At least would-be-competitors should be assured of a good route, prepared (with the help of Jim Gavin and others) by “Britain’s most experienced co-driver”. Deputy Clerk of the Course Liddon’s ability has been recognised by the firm of Haldex AB, of Haalmstad, Sweden, manufacturers of the ubiquitous HaIda trip-meters, who have proclaimed him “Co-driver of the Year” in 1973. The jury which selected Liddon included Erik Carlsson and Liddon’s “devoted achievements to the benefit of rally sport as a whole” was cited in making the award in addition to taking into account his victories in the 1,000 Lakes and RAC Rallies alongside Timo Makinen in an Escort RS.

New Cars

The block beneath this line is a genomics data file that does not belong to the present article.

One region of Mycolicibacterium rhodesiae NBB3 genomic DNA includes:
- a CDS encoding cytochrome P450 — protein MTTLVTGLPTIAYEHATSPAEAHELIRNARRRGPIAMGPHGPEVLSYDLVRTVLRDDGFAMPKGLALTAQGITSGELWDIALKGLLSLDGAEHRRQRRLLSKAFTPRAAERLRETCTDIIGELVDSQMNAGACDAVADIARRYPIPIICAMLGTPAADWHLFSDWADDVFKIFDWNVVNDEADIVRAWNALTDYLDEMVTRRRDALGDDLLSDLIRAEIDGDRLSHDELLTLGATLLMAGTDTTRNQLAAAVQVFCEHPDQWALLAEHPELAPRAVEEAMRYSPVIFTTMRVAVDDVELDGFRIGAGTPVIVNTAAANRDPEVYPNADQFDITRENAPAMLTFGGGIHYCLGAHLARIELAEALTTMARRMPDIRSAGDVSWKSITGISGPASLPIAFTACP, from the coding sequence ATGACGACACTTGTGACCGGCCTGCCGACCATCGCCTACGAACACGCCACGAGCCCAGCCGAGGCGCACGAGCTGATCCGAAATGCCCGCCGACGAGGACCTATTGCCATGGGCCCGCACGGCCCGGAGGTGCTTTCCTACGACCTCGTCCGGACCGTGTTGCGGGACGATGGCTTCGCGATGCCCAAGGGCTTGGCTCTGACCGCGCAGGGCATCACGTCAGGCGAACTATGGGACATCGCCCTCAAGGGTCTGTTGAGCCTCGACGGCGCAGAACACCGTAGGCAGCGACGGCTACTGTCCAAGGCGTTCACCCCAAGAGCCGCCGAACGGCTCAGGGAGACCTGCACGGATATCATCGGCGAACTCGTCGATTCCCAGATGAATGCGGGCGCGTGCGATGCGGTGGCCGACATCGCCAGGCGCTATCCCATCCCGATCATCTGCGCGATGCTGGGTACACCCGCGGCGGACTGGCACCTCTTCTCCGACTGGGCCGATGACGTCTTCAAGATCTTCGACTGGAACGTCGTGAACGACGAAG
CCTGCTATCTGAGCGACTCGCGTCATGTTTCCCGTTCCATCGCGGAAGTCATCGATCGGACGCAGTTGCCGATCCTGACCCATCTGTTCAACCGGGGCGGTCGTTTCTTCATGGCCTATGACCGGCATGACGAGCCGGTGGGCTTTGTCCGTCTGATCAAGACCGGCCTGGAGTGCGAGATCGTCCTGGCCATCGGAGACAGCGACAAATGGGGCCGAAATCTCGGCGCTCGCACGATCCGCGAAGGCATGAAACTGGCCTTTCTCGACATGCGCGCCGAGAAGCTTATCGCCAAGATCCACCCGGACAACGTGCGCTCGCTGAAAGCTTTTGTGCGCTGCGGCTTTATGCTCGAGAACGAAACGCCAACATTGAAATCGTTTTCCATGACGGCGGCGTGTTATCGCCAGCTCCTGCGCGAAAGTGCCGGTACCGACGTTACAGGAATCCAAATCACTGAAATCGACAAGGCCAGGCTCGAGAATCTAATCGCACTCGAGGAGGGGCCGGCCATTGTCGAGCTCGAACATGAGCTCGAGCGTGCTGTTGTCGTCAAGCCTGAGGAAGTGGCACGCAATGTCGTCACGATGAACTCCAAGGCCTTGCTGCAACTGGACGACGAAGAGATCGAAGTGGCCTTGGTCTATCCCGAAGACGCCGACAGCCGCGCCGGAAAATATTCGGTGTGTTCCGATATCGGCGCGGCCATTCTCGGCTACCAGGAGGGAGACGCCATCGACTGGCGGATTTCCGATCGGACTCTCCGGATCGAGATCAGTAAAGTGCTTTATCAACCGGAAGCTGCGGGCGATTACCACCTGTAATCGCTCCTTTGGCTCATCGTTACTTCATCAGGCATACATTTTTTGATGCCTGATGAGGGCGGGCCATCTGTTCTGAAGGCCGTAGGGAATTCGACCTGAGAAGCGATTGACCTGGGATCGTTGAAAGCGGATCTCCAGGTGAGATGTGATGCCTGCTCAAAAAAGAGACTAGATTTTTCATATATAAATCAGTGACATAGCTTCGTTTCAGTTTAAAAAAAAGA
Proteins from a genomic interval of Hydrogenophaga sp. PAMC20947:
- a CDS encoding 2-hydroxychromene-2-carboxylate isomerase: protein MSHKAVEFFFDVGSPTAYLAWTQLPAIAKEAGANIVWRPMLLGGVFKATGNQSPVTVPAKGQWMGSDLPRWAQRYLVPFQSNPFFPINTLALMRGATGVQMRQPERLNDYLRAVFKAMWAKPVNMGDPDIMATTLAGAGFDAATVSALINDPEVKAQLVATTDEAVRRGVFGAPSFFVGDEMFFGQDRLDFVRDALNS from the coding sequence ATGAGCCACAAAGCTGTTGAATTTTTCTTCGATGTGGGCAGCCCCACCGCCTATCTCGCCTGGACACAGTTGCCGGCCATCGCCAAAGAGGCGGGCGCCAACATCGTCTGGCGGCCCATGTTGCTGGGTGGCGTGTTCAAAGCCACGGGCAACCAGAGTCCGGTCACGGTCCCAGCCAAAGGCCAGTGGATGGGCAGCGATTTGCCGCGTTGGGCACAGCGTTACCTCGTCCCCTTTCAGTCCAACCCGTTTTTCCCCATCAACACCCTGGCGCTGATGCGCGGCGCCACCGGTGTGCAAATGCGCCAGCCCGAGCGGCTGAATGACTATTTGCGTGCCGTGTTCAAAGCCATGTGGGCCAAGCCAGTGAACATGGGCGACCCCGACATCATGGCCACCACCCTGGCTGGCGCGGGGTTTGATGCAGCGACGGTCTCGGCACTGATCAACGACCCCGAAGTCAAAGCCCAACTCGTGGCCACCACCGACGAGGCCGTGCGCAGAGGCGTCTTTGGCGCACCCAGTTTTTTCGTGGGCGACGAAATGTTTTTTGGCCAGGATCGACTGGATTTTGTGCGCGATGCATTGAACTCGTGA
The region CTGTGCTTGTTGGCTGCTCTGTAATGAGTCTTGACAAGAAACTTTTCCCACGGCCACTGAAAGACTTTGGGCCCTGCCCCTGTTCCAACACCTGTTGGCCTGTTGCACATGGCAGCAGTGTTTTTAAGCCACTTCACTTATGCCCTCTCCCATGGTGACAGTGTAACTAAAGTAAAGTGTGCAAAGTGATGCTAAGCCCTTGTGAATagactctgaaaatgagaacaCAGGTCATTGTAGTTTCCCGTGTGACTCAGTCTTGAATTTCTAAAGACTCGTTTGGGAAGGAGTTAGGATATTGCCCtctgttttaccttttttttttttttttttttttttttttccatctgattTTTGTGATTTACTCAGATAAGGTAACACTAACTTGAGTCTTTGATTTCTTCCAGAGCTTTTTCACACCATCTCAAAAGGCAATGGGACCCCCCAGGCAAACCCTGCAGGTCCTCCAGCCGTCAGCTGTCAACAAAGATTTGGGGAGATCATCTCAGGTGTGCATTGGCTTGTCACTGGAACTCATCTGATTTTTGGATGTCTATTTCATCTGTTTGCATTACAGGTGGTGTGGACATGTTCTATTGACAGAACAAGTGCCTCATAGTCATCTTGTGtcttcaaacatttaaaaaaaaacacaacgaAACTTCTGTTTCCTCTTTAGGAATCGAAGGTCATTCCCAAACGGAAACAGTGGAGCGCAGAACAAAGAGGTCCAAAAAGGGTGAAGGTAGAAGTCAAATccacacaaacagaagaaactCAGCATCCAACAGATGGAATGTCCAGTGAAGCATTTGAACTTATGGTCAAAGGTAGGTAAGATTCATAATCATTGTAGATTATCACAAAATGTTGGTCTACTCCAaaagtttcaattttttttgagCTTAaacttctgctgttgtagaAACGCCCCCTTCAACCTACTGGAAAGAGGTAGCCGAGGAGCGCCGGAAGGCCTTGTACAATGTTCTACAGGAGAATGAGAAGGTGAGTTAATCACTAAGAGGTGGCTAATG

The Fiat 132 series met with a mixed reception when it replaced the popular 125 series a couple of years ago. Radical improvements have been made to the range for 1974 which ought at last to make the 132 superior to the model it superseded. Both styling and engineering modifications are included and the models have been renamed the 1600GL, 1600GLS and 1800GLS. The sill line of the side and rear windows has been lowered, air intakes, extractor vents and large rear lamps incorporating reversing lights are included on all versions, and the GLS models have a new radiator grille, hub caps, bumpers with rubber buffers and guard strips at waist height. Compared with the 125 the 132 has proved somewhat soggy and less of a driver’s car, not a very popular move among Fiat customers. The situation has been put right by adding an anti-roll bar at the front, fitting new steerage linkage bushes, new type shock-absorbers and wider section tyres. Under the bonnet modifications to carburation, cylinder head, inlet manifold and air filter have been aimed at widening the torque band and thus flexibility and pulling power over the whole range. Maximum power of the 1800 model goes up to 107 b.h.p. Fifth gear has been lowered slightly to give better performance in the overdrive ratio of the optional five-speed box. Automatic or four-speed manual gearboxes can be alternatively specified. Right-hand driver versions of the 132s will not be available until early summer, by which time Fiat 126 customers will hopefully be enjoying fresh air and sunshine in the Fiat 126 Sun-Roof model now being offered.